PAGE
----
In study after study
of matrilineal societies, the strong predictive power of maternal relatedness
for social associations has been demonstrated; relatives prefer each others'
company over the company of nonrelatives in many contexts and preferentially
provide support to relatives in agonistic encounters. Almost all studies
of matrilineal societies have inferred that these close affiliative bonds
with relatives confer fitness advantages and that these bonds have evolved
and are maintained through kin selection.
However, recent work
has challenged these inferences. A number of researchers point out that
the simple presence of associations between relatives is not sufficient
evidence for kin selection. West and colleagues [West et al. 2001, Griffin
& West 2002] have illustrated theoretically and empirically that the
competitive costs of living with relatives may outweigh the benefits.
Chapais  has pointed out that associations between maternal relatives
may arise simply as a byproduct of physical proximity to the mother. Further,
in a number of species cooperative relationships that confer fitness advantages
occur between non-relatives rather than relatives [Goldberg & Wrangham
1997,Clutton-Brock et al. 2000, Mitani et al. 2000, Clutton-Brock et al.
2001]. These diverse criticisms and data sets have thrown down the gauntlet
for proponents of the kin selection hypothesis, forcing the question "Is
the inference that kin selection has shaped or currently maintains the
social structure of matrilineal mammals valid?"
We are addressing this question in the Amboseli baboons by examining how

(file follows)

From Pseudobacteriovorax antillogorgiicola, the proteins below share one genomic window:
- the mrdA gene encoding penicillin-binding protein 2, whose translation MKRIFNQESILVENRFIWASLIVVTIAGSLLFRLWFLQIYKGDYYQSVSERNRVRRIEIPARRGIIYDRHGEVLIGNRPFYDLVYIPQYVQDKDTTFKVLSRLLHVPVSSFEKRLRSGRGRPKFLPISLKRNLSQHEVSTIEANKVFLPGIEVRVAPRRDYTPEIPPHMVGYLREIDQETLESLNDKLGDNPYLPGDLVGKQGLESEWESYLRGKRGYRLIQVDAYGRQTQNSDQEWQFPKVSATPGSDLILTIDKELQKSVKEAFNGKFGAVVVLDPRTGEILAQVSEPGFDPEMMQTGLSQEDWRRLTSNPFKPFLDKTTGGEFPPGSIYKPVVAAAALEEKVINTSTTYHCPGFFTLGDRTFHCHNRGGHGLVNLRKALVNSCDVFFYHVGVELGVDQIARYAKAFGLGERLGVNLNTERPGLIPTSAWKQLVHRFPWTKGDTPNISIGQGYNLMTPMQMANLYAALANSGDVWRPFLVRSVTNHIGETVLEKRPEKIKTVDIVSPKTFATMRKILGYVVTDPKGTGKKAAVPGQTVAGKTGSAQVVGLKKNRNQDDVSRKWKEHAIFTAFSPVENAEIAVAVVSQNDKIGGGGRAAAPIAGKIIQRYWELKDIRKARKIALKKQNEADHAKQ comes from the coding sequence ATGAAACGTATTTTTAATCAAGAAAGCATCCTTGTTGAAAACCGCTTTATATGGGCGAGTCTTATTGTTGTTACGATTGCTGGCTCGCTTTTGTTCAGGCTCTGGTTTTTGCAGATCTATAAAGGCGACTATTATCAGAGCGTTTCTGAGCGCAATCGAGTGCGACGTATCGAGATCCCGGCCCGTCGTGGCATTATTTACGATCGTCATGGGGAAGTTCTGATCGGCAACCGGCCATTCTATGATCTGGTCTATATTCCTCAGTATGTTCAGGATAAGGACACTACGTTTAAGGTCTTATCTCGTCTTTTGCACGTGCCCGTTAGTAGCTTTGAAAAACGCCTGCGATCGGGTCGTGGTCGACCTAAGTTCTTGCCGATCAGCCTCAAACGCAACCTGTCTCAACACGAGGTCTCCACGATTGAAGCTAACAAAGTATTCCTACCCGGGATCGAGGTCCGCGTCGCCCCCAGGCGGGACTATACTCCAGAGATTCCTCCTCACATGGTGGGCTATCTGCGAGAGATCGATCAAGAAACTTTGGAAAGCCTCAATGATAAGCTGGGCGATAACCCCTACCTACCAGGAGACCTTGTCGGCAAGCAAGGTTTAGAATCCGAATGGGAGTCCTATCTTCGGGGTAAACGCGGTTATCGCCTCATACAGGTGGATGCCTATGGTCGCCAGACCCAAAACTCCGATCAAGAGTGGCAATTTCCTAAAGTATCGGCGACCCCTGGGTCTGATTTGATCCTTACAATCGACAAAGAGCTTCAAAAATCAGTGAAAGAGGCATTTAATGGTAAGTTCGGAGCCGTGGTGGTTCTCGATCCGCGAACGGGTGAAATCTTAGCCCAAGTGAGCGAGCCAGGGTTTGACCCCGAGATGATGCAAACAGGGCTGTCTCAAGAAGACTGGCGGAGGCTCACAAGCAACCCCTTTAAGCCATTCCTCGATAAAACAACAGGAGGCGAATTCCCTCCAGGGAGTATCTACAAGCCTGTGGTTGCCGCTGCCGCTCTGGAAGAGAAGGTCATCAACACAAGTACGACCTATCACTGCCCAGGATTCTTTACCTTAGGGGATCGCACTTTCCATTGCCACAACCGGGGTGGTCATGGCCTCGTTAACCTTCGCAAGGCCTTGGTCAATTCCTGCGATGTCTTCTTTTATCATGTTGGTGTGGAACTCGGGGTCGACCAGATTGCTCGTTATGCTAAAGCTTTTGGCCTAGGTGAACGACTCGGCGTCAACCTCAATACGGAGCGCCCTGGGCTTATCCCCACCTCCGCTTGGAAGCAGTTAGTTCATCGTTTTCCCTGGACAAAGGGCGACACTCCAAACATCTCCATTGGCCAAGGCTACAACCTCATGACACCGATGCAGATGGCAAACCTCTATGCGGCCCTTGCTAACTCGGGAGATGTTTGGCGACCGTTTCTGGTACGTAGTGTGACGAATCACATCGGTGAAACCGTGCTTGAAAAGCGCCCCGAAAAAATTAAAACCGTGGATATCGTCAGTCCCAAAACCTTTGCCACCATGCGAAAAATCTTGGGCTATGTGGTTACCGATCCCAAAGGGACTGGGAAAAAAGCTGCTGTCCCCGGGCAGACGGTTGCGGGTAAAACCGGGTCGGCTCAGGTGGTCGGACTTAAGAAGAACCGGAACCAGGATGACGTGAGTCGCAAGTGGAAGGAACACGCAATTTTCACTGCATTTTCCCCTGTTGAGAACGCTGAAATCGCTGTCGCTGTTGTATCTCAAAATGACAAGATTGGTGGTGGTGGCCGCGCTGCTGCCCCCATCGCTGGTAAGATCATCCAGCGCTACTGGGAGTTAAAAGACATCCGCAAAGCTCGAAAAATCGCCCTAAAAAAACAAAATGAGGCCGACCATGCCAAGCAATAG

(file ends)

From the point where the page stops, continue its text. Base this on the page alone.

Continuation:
the presence and number of relatives enhances a female's reproductive
performance. Our analysis will allow us to estimate the effects of relatives
on female reproductive performance, and also to determine whether these
effects vary over time (with density or environmental conditions). We
predict that females with more relatives will experience higher reproductive
success, and that maternal
and paternal relatives will contribute equally to a females success.
This analysis will draw on our long-term demographic data as well as our
In related work we have examined the general importance of social bonds,
and have found that social bonds of females enhance the survival of their
infants . We are also examining
the importance of dominance rank, and the interaction between dominance
rank and sociality (with relatives and otherwise) in their effects on
Chapais, B. 2001. Primate
nepotism: what is the explanatory value of kin selection? Int. J. Primatol.
Clutton-Brock, T. H. Brotherton, P.N.M., Russell, A.F., O'Riain, M.J.,
Gaynor, D,. Kansky, R., Griffin, A,. Manser, M., Sharpe, L., McIlrath,
G.M., Small, T., Moss, A,. Monfort, S. 2001. Coooperation, control and
concession in meerkat groups. Science 291, 478-481.
Clutton-Brock, T. H., Brotherton, P.N.M., O'Riain, M.J., Griffin, A.S.,
Gaynor, D., Sharpe, L., Kansky, R., Manser, M.B., McIlrath, G.M. 2000.
Individual contributions to babysitting in a cooperative mongoose, Suricata
suricatta. Proc. Roy. Soc. Lond. B. 267, 301-305.
Goldberg, T. L. & Wrangham, R. W. 1997. Genetic correlates of social
behaviour in wild chimpanzees: evidence from mitochondrial DNA. Anim.
Behav. 54, 559-570.
Griffin, A. S. & West, S. A. 2002. Kin selection: fact and fiction.
Trends in Ecology & Evolution 17, 15-21.
Mitani, J. C., Merriweather, D. A. & Zhang, C. 2000. Male affiliation,
cooperation and kinship in wild chimpanzees. Anim. Behav. 59, 885-893.
West, S. A., Murray, M. G., Machado, C. A., Griffin, A. S. & Herre,
E. A. 2001. Testing Hamilton's rule with competition between relatives.
Nature 409, 510-513.